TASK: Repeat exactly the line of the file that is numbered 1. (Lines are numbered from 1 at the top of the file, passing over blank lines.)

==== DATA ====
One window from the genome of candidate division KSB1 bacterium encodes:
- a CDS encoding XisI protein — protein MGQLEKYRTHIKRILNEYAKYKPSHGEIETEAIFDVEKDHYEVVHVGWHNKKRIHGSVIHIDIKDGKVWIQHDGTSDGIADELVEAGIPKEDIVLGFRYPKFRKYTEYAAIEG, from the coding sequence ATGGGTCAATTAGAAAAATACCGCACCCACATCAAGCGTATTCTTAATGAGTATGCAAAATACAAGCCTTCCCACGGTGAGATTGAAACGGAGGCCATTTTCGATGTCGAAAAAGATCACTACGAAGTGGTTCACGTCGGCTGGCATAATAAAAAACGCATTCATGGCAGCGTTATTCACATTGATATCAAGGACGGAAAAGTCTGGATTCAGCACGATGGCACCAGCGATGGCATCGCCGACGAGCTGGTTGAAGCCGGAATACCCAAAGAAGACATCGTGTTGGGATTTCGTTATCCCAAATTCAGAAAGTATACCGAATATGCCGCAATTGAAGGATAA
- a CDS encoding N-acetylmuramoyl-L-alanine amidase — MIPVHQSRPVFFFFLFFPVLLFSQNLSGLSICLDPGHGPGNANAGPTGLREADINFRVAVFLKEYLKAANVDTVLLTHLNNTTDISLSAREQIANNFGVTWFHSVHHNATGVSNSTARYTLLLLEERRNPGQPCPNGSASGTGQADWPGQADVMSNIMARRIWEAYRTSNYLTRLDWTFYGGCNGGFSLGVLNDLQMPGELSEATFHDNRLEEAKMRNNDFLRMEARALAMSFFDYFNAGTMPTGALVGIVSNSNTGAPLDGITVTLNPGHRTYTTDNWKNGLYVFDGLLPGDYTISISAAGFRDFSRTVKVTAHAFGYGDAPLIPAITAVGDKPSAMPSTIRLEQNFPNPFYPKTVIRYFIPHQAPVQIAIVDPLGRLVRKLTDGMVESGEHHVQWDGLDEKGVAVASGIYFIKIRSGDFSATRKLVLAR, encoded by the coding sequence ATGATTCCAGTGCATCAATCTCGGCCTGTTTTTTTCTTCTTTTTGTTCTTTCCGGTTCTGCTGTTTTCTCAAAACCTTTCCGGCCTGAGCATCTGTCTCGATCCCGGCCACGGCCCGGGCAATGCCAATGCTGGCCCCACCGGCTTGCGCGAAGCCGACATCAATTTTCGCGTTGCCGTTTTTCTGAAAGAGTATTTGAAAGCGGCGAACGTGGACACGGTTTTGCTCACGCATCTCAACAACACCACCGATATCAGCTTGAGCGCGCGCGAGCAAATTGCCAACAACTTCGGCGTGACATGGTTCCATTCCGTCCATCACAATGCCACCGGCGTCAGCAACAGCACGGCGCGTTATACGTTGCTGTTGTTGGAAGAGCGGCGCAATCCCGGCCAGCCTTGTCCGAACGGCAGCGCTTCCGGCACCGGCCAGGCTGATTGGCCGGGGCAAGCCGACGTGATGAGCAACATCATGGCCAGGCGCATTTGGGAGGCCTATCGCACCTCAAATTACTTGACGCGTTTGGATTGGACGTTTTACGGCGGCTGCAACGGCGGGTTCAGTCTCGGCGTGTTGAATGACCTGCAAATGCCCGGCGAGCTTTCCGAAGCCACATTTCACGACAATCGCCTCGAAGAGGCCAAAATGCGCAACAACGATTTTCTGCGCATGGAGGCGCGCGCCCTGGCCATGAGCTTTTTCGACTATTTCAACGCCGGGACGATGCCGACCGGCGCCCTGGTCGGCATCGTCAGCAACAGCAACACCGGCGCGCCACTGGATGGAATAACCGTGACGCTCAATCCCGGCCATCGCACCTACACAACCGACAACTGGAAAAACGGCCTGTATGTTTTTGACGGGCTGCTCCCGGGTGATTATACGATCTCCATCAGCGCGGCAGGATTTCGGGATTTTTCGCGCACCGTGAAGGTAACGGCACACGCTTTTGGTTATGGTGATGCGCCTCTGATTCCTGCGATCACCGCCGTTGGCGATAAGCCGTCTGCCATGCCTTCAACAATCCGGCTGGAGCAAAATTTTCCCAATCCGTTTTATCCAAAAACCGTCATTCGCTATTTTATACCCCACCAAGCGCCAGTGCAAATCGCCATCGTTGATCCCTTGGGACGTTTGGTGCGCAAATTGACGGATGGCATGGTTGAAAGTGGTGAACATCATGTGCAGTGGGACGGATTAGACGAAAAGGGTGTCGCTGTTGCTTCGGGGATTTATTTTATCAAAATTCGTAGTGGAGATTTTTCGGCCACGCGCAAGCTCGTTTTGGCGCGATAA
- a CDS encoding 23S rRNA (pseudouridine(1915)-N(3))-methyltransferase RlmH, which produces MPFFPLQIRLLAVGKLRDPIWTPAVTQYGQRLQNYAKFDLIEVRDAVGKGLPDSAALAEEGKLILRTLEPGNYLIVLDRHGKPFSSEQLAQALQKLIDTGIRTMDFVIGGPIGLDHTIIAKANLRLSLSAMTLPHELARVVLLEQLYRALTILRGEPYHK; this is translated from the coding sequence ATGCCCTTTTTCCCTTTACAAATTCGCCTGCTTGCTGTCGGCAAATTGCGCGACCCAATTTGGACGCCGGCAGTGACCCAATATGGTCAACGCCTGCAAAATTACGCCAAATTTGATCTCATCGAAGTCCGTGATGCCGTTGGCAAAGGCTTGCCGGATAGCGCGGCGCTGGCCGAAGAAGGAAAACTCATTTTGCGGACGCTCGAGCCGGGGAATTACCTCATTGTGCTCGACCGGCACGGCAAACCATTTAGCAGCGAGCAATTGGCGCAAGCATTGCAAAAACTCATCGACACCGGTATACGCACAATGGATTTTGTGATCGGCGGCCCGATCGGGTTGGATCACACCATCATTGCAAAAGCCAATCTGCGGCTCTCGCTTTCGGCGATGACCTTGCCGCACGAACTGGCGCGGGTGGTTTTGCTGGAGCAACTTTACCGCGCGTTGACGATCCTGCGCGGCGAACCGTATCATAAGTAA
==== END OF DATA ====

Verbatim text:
One window from the genome of candidate division KSB1 bacterium encodes: